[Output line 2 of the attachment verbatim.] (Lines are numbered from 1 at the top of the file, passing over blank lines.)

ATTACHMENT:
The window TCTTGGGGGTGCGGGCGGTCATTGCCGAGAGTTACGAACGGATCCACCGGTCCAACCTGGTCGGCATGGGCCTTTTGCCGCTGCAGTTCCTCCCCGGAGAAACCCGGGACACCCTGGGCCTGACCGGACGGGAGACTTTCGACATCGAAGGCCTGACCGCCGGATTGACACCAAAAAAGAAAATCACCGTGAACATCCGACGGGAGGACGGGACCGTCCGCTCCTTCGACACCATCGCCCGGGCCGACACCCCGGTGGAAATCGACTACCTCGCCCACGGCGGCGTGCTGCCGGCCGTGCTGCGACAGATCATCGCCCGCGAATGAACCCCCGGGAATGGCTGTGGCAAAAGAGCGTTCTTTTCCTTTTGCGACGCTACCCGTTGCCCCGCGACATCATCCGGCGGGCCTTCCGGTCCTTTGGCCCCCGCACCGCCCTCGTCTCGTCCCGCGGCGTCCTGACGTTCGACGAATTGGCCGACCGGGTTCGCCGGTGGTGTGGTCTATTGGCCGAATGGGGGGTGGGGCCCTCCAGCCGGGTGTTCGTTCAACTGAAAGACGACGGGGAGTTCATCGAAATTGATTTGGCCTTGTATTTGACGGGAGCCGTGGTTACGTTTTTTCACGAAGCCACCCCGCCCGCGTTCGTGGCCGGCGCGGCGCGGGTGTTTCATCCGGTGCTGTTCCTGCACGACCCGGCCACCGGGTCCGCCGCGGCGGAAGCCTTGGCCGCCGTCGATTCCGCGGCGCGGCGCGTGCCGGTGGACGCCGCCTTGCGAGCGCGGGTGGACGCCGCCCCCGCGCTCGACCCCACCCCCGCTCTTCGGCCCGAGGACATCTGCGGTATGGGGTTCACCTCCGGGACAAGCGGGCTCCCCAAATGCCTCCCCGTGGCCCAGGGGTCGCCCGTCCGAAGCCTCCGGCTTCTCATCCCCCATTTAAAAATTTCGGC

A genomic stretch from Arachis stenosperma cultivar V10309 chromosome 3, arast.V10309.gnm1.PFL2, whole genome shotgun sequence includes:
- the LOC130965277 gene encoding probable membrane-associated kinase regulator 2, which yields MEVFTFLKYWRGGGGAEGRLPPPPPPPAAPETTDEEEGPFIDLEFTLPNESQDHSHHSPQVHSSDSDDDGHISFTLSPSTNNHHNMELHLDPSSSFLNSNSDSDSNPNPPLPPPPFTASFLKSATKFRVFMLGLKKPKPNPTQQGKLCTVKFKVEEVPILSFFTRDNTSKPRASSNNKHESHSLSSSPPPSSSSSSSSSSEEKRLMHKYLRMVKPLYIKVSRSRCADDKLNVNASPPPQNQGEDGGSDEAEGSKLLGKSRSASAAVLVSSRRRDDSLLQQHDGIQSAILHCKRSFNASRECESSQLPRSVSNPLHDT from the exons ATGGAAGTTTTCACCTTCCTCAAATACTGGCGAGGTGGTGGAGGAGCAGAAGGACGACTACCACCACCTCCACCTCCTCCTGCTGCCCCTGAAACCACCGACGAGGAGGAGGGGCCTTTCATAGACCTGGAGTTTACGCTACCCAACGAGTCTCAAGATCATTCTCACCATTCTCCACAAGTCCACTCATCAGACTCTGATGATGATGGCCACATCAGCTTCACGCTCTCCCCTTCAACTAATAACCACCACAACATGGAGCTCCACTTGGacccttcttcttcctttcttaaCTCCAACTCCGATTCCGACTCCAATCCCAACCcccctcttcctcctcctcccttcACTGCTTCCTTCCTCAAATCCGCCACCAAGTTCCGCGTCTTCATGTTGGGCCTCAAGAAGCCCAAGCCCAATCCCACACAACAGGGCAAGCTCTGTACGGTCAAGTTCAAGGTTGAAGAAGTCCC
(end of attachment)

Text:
A genomic stretch from Arachis stenosperma cultivar V10309 chromosome 3, arast.V10309.gnm1.PFL2, whole genome shotgun sequence includes: